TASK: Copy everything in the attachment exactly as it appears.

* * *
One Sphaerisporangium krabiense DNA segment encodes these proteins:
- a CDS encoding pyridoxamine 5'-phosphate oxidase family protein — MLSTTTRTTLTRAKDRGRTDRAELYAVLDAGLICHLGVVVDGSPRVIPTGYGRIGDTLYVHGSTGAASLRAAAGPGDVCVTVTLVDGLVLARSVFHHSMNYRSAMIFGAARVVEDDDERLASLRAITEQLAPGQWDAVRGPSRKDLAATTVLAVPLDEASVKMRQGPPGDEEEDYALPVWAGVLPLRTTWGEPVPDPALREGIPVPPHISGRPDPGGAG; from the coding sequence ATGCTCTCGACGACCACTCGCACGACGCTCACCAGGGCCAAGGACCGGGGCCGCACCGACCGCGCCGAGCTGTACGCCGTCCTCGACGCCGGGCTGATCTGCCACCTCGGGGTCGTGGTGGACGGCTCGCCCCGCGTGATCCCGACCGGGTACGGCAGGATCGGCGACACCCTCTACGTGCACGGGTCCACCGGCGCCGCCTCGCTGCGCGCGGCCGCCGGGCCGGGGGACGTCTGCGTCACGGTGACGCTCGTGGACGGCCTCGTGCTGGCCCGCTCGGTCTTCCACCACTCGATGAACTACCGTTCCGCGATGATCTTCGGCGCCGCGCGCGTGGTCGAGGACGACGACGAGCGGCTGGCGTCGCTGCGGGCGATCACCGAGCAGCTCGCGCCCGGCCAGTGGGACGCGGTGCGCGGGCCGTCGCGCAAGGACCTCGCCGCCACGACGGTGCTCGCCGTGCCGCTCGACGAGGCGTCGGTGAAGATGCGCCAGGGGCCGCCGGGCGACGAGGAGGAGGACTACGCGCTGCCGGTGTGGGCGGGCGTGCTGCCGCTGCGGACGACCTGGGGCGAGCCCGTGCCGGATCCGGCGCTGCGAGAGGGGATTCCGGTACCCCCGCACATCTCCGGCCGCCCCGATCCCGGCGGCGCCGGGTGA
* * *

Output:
One Sphaerisporangium krabiense DNA segment encodes these proteins:
- a CDS encoding pyridoxamine 5'-phosphate oxidase family protein — MLSTTTRTTLTRAKDRGRTDRAELYAVLDAGLICHLGVVVDGSPRVIPTGYGRIGDTLYVHGSTGAASLRAAAGPGDVCVTVTLVDGLVLARSVFHHSMNYRSAMIFGAARVVEDDDERLASLRAITEQLAPGQWDAVRGPSRKDLAATTVLAVPLDEASVKMRQGPPGDEEEDYALPVWAGVLPLRTTWGEPVPDPALREGIPVPPHISGRPDPGGAG; from the coding sequence ATGCTCTCGACGACCACTCGCACGACGCTCACCAGGGCCAAGGACCGGGGCCGCACCGACCGCGCCGAGCTGTACGCCGTCCTCGACGCCGGGCTGATCTGCCACCTCGGGGTCGTGGTGGACGGCTCGCCCCGCGTGATCCCGACCGGGTACGGCAGGATCGGCGACACCCTCTACGTGCACGGGTCCACCGGCGCCGCCTCGCTGCGCGCGGCCGCCGGGCCGGGGGACGTCTGCGTCACGGTGACGCTCGTGGACGGCCTCGTGCTGGCCCGCTCGGTCTTCCACCACTCGATGAACTACCGTTCCGCGATGATCTTCGGCGCCGCGCGCGTGGTCGAGGACGACGACGAGCGGCTGGCGTCGCTGCGGGCGATCACCGAGCAGCTCGCGCCCGGCCAGTGGGACGCGGTGCGCGGGCCGTCGCGCAAGGACCTCGCCGCCACGACGGTGCTCGCCGTGCCGCTCGACGAGGCGTCGGTGAAGATGCGCCAGGGGCCGCCGGGCGACGAGGAGGAGGACTACGCGCTGCCGGTGTGGGCGGGCGTGCTGCCGCTGCGGACGACCTGGGGCGAGCCCGTGCCGGATCCGGCGCTGCGAGAGGGGATTCCGGTACCCCCGCACATCTCCGGCCGCCCCGATCCCGGCGGCGCCGGGTGA